Good Luck and drive carefully.

Remember that 4WD does not stop faster or stay on the road any better than standard 2WD. What it does do is to increase the chance that you will be able to drive out of the ditch without a tow truck. A good set of winter tyres will reduce the change of you getting into the ditch as well as maybe help you out.

In any case keep a cell phone with you.

Bet you a 6 pack and a case of doughnuts that an AWD/4wd rig stays on the road better than a RWD Buick Roadmaster with an open rear differential.

There are certainly conditions where a 4WD will get you there and a 2WD will not. I keep a 4WD beater around for snow conditions that would be problem for my real (RWD) cars. I certainly would not want to be stuck driving a AWD/4WD/FWD vehicle everyday, but it’s nice to have a 4WD around when you really need one.

Besides the greeny factor, there is a reason why you see so many Subaru’s in Colorado. It’s a solid AWD vehicle that is economical. Oh yeah, it’s assembled in West Lafayette, Indiana. The engine and drive chain come from Japan. Subaru’s don’t do many model year changes as they seem to like to stick with what is proven. There are many Outbacks on the road with 100,000 or more miles on them. I ran into a guy this fall that gave their old Subaru wagon to their daughter. She now has over 290,000 miles on it with only regular oil changes.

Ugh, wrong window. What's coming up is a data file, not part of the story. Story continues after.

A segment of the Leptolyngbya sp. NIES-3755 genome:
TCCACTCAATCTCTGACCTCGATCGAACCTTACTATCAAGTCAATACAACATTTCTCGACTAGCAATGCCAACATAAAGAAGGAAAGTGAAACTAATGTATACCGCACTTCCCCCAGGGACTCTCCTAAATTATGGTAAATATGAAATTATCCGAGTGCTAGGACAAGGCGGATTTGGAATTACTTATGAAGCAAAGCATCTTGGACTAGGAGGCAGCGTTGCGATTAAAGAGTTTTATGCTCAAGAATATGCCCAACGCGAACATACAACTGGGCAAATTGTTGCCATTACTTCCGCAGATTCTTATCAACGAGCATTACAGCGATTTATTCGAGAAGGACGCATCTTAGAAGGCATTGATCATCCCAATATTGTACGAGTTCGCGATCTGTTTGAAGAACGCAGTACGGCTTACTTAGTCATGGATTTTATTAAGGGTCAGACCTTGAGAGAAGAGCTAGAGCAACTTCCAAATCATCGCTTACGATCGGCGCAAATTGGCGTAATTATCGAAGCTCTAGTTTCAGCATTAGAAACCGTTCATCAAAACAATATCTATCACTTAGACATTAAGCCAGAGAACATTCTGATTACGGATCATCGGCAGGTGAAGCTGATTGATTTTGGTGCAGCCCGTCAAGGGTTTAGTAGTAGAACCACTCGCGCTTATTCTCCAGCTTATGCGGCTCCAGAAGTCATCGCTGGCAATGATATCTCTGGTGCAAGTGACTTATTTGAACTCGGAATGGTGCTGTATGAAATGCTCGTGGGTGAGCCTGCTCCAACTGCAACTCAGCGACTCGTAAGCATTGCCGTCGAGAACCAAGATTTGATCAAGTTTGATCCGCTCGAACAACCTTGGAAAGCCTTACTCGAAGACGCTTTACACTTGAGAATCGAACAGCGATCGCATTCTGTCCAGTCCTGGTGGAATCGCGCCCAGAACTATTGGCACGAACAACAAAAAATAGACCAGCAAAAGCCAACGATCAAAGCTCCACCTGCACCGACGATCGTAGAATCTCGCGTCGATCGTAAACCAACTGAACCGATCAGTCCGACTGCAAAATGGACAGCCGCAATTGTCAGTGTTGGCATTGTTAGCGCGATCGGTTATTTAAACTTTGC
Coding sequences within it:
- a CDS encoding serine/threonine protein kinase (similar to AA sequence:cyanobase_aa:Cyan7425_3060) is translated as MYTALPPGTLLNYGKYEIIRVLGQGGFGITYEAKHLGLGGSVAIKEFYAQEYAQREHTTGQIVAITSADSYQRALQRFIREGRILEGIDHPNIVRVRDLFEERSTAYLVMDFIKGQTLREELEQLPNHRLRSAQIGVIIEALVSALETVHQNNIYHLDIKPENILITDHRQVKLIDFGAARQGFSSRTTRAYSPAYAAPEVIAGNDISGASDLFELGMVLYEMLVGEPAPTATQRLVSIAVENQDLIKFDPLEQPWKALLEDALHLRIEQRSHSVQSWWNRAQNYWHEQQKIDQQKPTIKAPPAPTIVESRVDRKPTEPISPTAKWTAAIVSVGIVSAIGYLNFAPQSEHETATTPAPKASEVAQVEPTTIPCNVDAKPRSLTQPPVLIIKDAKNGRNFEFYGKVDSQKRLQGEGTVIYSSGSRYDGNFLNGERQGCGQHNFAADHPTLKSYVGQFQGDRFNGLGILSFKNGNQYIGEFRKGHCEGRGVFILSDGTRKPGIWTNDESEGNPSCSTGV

The little 4 cylinder boxer engine is a pretty sweet and peppy unit. Fuel mileage is about 23 city and 27+ highway. Plus it’s not as tippy as an SUV and easy to maneuver in parking lots. I loved my 2000 F250 diesel 4x4 pickup, but it was a bugger to maneuver on city roads and parking lots. But it sure smokes the Expedition for city fuel mileage… sigh, I miss that truck. Before the winter is out, I may find myself in a Subaru Outback though.

Her problem is not stopping any faster or staying on the road but actually getting the car moving due to poor road conditions just the last 7 miles of her drive home.

4wd/AWD helps your vehicle get moving along and you cannot ever deny that. I drove my performance all-season equipped Subaru WRX around 5 vehicles stopped or squirming trying to climb the steep winding 4"+ deep mountain access road to Jay Peak VT(in midst of snow dump). I agree wholeheartedly though on the point of AWD not stopping or turning much better once moving.

The new Suzuki SX Hatchback comes in all wheel drive (AWD) and is by far the least expesnsive. With a 4 cyl engine it will get twice the mileage as your Buick. In additon, in the summer it can run in 2 wheel drive. See Consumer Reports new car guide for details before visiting the Suzuki dealer. Both Honda nad Toyota used to have very small AWDs, but the RAV4 and CRV have grown rather large.

You can find your answer on Here’s the URL:

4WD vehicles aren’t listed as a category; you’ll have to check the usual list of suspects. The Ford Escape/Mercury Mariner/Mazda Tribute Hybrids will give you the best mileage for a 4WD/AWD vehicle. The Toyota Highlander is not far behind. The Jeep Compass and Patriot (4-cyl) have the best mileage among the nonhybrid models. You can use on line resources to determine how much they cost (,,